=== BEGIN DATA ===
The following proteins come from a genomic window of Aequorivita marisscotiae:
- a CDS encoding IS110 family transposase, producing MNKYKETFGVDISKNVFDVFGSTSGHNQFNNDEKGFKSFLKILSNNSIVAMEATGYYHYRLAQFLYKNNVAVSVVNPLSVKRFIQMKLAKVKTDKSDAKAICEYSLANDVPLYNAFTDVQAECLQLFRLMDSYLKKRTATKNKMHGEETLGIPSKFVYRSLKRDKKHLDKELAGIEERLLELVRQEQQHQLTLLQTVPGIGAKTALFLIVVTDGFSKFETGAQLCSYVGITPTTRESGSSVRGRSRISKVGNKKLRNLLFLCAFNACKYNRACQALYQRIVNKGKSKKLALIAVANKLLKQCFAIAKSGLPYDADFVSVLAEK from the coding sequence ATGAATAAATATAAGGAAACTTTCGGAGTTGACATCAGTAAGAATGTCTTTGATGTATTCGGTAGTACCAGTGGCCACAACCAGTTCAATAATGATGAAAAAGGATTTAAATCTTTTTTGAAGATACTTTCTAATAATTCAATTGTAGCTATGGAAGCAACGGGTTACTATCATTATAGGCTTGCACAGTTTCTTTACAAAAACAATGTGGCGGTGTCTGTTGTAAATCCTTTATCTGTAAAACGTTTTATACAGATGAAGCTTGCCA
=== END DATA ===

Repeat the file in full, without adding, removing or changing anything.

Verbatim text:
The following proteins come from a genomic window of Aequorivita marisscotiae:
- a CDS encoding IS110 family transposase, producing MNKYKETFGVDISKNVFDVFGSTSGHNQFNNDEKGFKSFLKILSNNSIVAMEATGYYHYRLAQFLYKNNVAVSVVNPLSVKRFIQMKLAKVKTDKSDAKAICEYSLANDVPLYNAFTDVQAECLQLFRLMDSYLKKRTATKNKMHGEETLGIPSKFVYRSLKRDKKHLDKELAGIEERLLELVRQEQQHQLTLLQTVPGIGAKTALFLIVVTDGFSKFETGAQLCSYVGITPTTRESGSSVRGRSRISKVGNKKLRNLLFLCAFNACKYNRACQALYQRIVNKGKSKKLALIAVANKLLKQCFAIAKSGLPYDADFVSVLAEK from the coding sequence ATGAATAAATATAAGGAAACTTTCGGAGTTGACATCAGTAAGAATGTCTTTGATGTATTCGGTAGTACCAGTGGCCACAACCAGTTCAATAATGATGAAAAAGGATTTAAATCTTTTTTGAAGATACTTTCTAATAATTCAATTGTAGCTATGGAAGCAACGGGTTACTATCATTATAGGCTTGCACAGTTTCTTTACAAAAACAATGTGGCGGTGTCTGTTGTAAATCCTTTATCTGTAAAACGTTTTATACAGATGAAGCTTGCCA